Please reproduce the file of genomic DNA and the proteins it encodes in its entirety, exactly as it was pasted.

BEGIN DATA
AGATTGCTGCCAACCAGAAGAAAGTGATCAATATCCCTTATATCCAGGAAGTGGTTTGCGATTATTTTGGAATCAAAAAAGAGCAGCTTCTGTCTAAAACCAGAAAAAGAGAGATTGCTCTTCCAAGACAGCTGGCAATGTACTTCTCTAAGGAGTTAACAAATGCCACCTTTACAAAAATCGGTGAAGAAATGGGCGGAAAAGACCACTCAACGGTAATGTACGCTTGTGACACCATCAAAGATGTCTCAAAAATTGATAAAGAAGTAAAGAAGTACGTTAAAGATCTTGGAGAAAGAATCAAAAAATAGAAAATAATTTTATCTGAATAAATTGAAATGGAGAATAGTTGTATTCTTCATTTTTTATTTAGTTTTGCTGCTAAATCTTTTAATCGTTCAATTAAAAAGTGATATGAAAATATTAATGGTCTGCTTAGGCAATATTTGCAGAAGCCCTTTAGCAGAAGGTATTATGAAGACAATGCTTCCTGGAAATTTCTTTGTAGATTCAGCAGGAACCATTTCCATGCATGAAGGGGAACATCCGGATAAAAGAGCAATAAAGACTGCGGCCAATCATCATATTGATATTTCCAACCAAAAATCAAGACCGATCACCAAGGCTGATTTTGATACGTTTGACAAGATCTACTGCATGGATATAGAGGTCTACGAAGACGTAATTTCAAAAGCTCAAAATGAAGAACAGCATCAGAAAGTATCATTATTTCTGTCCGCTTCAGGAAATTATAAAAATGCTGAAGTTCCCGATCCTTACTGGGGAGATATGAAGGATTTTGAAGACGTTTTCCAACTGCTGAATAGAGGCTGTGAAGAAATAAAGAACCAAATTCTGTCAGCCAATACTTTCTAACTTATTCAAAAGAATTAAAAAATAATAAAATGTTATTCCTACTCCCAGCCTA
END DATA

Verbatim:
AGATTGCTGCCAACCAGAAGAAAGTGATCAATATCCCTTATATCCAGGAAGTGGTTTGCGATTATTTTGGAATCAAAAAAGAGCAGCTTCTGTCTAAAACCAGAAAAAGAGAGATTGCTCTTCCAAGACAGCTGGCAATGTACTTCTCTAAGGAGTTAACAAATGCCACCTTTACAAAAATCGGTGAAGAAATGGGCGGAAAAGACCACTCAACGGTAATGTACGCTTGTGACACCATCAAAGATGTCTCAAAAATTGATAAAGAAGTAAAGAAGTACGTTAAAGATCTTGGAGAAAGAATCAAAAAATAGAAAATAATTTTATCTGAATAAATTGAAATGGAGAATAGTTGTATTCTTCATTTTTTATTTAGTTTTGCTGCTAAATCTTTTAATCGTTCAATTAAAAAGTGATATGAAAATATTAATGGTCTGCTTAGGCAATATTTGCAGAAGCCCTTTAGCAGAAGGTATTATGAAGACAATGCTTCCTGGAAATTTCTTTGTAGATTCAGCAGGAACCATTTCCATGCATGAAGGGGAACATCCGGATAAAAGAGCAATAAAGACTGCGGCCAATCATCATATTGATATTTCCAACCAAAAATCAAGACCGATCACCAAGGCTGATTTTGATACGTTTGACAAGATCTACTGCATGGATATAGAGGTCTACGAAGACGTAATTTCAAAAGCTCAAAATGAAGAACAGCATCAGAAAGTATCATTATTTCTGTCCGCTTCAGGAAATTATAAAAATGCTGAAGTTCCCGATCCTTACTGGGGAGATATGAAGGATTTTGAAGACGTTTTCCAACTGCTGAATAGAGGCTGTGAAGAAATAAAGAACCAAATTCTGTCAGCCAATACTTTCTAACTTATTCAAAAGAATTAAAAAATAATAAAATGTTATTCCTACTCCCAGCCTA